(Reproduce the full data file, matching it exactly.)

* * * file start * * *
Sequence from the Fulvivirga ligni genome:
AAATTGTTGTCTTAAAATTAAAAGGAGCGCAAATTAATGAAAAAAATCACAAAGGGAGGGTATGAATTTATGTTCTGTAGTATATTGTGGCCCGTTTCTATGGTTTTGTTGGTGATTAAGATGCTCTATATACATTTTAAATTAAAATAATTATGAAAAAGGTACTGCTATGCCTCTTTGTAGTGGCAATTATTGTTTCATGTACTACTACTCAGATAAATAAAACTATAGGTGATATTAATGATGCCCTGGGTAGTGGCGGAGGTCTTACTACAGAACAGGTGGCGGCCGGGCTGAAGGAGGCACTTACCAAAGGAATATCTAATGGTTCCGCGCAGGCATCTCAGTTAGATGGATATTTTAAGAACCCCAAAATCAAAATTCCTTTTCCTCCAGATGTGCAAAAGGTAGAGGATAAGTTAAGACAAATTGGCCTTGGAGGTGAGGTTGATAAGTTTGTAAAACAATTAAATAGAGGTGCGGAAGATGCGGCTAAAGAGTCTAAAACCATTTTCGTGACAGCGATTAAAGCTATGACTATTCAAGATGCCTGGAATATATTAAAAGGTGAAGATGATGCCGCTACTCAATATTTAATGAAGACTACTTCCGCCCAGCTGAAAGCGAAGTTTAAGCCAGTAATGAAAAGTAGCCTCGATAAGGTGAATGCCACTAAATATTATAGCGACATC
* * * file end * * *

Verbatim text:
Sequence from the Fulvivirga ligni genome:
AAATTGTTGTCTTAAAATTAAAAGGAGCGCAAATTAATGAAAAAAATCACAAAGGGAGGGTATGAATTTATGTTCTGTAGTATATTGTGGCCCGTTTCTATGGTTTTGTTGGTGATTAAGATGCTCTATATACATTTTAAATTAAAATAATTATGAAAAAGGTACTGCTATGCCTCTTTGTAGTGGCAATTATTGTTTCATGTACTACTACTCAGATAAATAAAACTATAGGTGATATTAATGATGCCCTGGGTAGTGGCGGAGGTCTTACTACAGAACAGGTGGCGGCCGGGCTGAAGGAGGCACTTACCAAAGGAATATCTAATGGTTCCGCGCAGGCATCTCAGTTAGATGGATATTTTAAGAACCCCAAAATCAAAATTCCTTTTCCTCCAGATGTGCAAAAGGTAGAGGATAAGTTAAGACAAATTGGCCTTGGAGGTGAGGTTGATAAGTTTGTAAAACAATTAAATAGAGGTGCGGAAGATGCGGCTAAAGAGTCTAAAACCATTTTCGTGACAGCGATTAAAGCTATGACTATTCAAGATGCCTGGAATATATTAAAAGGTGAAGATGATGCCGCTACTCAATATTTAATGAAGACTACTTCCGCCCAGCTGAAAGCGAAGTTTAAGCCAGTAATGAAAAGTAGCCTCGATAAGGTGAATGCCACTAAATATTATAGCGACATC